#5 Art Gallery Visit

Write a short summary of your gallery visit today. Mention 2 or 3 of the paintings that most appealed to you and why.

Exploring the art gallery of NSW has been the time of the semester I always wait for. It is one of the few places where I am truly taken back and amazed by the artwork and their backstories. The choice in colour, the meanings as well as the time frame all come together to host a fantastic collective piece of artwork, sculpture and or film.

As we ventured through the 19th century exhibit to find many artworks, which I was astounded by. One such as John Glover’s “Launceston and the River Tamar” which was created in 1832. This piece stood out to me, as it’s romantic themes bounced of the art by using colours of nature, the greens, and the browns, which are all earthy tones. When I glance at this piece I feel as though the trees are imposed, that nature, the scrubland has to enforce European quality, the essence of perfection. The major aspect, which is being admired in this artwork, is the abundance of land. I believe Glover has positioned the frame this way to recognise that there is so much beauty in nature that it could go on for miles. On the right side of the frame, Glover has placed a minuscule sized husband and wife, by doing this he has envisage what it would be like to reflect in nature and it amplifies how small the human race is compared to the environment around us.
https://www.artgallery.nsw.gov.au/collection/works/41.1972/

Another incredible piece, which I cannot forget, is Eugene Von Guerard’s “Milford Sound”, (1877-1879). The reason why this piece is so unforgettable to me is that the image, which is created, has a balanced realistic and non-realistic feel. What I mean by this is that, the image created through the colouring of lilac and grey tones force the viewer to imagine him or herself in a world of such beauty that it almost seems fake. The artwork is made to show the relationship those human beings to nature, that it is almost insignificant when looking at the height of the mountains in the background. In all honesty when I look at this particular artwork I feel calm, it becomes like a ‘home’ environment, in the sense where it makes me feel comfortable and content like I am allowed to believe in the realistic and the imaginary.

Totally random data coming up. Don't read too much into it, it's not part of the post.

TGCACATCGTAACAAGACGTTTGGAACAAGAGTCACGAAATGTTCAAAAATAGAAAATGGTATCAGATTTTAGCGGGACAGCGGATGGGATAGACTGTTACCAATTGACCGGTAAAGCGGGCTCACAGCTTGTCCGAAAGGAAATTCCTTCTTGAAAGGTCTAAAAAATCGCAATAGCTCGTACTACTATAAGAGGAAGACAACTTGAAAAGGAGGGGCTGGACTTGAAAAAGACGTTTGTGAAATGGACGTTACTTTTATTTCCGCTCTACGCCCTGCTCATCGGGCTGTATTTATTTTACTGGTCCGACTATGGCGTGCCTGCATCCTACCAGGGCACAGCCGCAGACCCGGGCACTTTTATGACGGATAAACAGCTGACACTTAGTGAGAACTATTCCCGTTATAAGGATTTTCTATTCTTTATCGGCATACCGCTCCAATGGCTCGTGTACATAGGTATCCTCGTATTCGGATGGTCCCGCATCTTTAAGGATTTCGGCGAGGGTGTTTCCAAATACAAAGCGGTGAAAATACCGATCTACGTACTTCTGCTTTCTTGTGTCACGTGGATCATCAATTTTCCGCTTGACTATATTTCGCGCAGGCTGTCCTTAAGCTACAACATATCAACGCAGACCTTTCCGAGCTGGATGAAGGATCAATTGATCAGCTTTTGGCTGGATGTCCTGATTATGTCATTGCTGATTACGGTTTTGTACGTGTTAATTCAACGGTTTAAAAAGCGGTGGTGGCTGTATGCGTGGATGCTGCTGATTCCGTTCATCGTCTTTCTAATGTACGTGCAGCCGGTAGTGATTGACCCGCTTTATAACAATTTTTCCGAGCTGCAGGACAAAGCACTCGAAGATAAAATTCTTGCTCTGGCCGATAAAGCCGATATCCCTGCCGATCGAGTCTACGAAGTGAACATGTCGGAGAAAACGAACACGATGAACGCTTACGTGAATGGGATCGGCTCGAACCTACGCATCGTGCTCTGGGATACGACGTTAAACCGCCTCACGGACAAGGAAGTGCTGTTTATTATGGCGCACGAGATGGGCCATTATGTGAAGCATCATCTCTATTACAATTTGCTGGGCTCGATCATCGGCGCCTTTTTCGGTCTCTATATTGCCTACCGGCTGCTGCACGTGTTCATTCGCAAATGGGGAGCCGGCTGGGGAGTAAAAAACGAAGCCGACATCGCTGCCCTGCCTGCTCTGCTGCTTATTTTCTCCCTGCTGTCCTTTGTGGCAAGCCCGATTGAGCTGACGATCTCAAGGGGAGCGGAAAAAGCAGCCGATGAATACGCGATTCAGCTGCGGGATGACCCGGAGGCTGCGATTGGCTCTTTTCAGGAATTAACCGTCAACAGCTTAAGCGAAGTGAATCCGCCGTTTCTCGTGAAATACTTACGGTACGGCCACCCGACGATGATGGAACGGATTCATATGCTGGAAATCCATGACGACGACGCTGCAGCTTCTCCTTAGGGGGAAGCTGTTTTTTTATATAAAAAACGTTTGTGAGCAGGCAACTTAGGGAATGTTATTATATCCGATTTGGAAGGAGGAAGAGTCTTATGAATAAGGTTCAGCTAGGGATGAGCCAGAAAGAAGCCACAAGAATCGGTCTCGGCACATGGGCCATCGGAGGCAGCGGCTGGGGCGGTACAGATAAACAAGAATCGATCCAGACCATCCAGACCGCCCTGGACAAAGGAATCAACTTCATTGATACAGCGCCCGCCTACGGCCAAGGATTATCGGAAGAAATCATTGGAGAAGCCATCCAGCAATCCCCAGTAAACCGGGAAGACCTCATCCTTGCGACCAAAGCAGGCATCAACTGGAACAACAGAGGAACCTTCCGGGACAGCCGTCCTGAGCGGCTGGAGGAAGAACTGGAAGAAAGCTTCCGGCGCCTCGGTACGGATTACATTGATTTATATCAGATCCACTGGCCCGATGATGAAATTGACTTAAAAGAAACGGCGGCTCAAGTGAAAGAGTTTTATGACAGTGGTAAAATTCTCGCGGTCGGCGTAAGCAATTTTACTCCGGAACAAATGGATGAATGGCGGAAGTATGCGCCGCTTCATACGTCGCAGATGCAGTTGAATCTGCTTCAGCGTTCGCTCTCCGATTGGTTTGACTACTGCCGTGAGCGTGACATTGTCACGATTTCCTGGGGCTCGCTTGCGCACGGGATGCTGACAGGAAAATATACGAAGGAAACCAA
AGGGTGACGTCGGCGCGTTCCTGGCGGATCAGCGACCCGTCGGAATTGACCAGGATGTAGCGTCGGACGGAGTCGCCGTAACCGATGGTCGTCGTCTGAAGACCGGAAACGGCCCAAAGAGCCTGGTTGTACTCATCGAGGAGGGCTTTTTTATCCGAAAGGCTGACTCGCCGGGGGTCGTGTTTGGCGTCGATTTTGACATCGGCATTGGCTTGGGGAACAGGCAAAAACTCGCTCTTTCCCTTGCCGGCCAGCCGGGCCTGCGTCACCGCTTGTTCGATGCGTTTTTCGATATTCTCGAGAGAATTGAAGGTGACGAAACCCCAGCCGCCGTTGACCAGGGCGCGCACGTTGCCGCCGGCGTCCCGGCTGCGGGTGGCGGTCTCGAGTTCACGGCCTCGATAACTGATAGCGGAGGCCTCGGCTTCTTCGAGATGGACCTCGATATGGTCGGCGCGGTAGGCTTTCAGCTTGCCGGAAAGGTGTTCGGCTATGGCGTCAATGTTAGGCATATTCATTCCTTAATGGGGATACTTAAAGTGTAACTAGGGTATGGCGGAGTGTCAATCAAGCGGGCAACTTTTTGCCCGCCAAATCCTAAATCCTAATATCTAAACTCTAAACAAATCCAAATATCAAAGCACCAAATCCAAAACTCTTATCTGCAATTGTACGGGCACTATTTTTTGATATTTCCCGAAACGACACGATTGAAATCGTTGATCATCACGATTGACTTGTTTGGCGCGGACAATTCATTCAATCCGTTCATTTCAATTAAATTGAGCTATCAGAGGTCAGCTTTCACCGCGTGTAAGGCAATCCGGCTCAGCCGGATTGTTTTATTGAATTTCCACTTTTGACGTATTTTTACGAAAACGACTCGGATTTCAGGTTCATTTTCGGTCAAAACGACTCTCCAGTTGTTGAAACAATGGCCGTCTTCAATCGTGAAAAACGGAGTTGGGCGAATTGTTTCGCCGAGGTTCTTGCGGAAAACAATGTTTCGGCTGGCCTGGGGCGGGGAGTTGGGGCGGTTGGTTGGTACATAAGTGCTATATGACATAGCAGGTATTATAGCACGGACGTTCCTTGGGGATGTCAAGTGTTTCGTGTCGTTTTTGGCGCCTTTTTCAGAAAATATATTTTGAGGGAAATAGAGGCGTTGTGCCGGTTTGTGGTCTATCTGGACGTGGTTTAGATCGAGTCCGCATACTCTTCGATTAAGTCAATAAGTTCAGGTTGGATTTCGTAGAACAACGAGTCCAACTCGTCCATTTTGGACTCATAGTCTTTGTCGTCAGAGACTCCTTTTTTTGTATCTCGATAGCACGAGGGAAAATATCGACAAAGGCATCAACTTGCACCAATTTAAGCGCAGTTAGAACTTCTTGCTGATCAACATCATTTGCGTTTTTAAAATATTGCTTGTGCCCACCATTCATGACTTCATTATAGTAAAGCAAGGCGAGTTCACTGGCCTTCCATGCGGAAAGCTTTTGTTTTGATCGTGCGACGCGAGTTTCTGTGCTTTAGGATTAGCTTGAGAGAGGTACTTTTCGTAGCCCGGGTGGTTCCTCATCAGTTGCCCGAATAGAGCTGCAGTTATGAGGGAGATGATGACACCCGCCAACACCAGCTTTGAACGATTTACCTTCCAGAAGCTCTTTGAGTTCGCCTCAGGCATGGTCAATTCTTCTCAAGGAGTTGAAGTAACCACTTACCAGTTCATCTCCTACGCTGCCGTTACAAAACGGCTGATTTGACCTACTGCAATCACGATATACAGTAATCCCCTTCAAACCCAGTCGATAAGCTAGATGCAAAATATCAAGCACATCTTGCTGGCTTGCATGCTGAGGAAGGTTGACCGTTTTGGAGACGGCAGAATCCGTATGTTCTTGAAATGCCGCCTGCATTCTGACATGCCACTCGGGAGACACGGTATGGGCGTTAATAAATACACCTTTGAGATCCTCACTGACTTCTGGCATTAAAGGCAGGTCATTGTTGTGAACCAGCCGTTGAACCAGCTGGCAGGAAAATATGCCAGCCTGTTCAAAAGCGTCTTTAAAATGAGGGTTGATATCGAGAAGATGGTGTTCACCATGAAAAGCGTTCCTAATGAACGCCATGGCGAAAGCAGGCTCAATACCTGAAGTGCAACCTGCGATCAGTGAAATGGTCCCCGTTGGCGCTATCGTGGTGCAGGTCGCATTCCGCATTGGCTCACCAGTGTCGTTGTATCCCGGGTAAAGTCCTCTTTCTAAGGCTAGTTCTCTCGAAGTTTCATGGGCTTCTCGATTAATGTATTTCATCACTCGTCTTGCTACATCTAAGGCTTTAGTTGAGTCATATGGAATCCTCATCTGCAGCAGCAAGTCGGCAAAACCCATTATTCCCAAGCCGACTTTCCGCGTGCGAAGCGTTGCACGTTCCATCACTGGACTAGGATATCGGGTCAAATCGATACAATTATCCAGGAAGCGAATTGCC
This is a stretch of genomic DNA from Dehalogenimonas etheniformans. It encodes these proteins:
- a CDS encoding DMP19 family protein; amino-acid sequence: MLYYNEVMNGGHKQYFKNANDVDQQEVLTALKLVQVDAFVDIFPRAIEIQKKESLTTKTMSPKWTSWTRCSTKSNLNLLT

https://www.artgallery.nsw.gov.au/collection/works/OA1.1970/

OA1.1970##S

Sir Luke Fildes 1875-1876 piece “The Widower”, was an artwork which I was truly glad to see on Wednesday ‘s trip. The image as a whole consist of a father caring for his children, the setting, which seems run down and a mother in the background cooking with what they have. The darkness, which the painting alludes to, refers to the troublesome times. Fildes focuses on the fact that they’re not rich by the costuming, he dresses each person with broken or dirty clothes to make it easier for the viewer to comprehend. It also references to the idea that this particular family are suffering and going through hardship but besides all that the importance of family is the strength that keeps them together.
https://www.artgallery.nsw.gov.au/collection/works/879/

Finally, an artwork, which I became extremely interested as soon as I laid eyes on it, was Frederic Lord Leighton’s piece “Cymon & Iphigenia” (1884). When being told that ‘Cymon’ refers to the beast, it quickly appeared to me that the character was a reckless persona. However, simultaneously was smitten with the main woman in the frame. Although Cymon is seen to be a womaniser, which is shown by the other female in the frame, the artwork can be seen as a seduction not just on Cymon’s part but also on Iphigenia’s. Her body language is seen as promiscuous through the way her garments only show parts of her body and the positioning of her body on the bed. In the background there is the sun, which is rising, it can be seen as a symbol of his conscience awakening.
https://www.artgallery.nsw.gov.au/collection/works/210.1976/

Lord_Frederic_Leighton_-_Cymon_and_Iphigenia_-_Google_Art_Project

#3 Peer Review

Hi Julena, I really like your approach to this creative question. When I read it, it almost reminded me of a television program in the 90’s called “Boy Meets World”, when you wrote, “How experiencing new things will lead us to emotions we’ve never felt before”. The way you have used short and sharp syntax pops out at someone who reads it. It isn’t boring nor too long that someone would get distracted, it is just the right amount. However, for next time maybe expressing or even elaborating on what you mean by “teach us the way of the world.”. If you do that it may open another underlying theme of the book such as lack of experience of the world surrounding young people. As well maybe a photo or a quote even, portraying someone’s disinterest to what Mr Gradgrind is teaching in the class. Overall you’ve done a great job! 🙂

https://julenaoliva.wordpress.com/2017/04/01/19th-century-lit-blog-3/comment-page-1/#comment-37

#4 Themes in Hard Times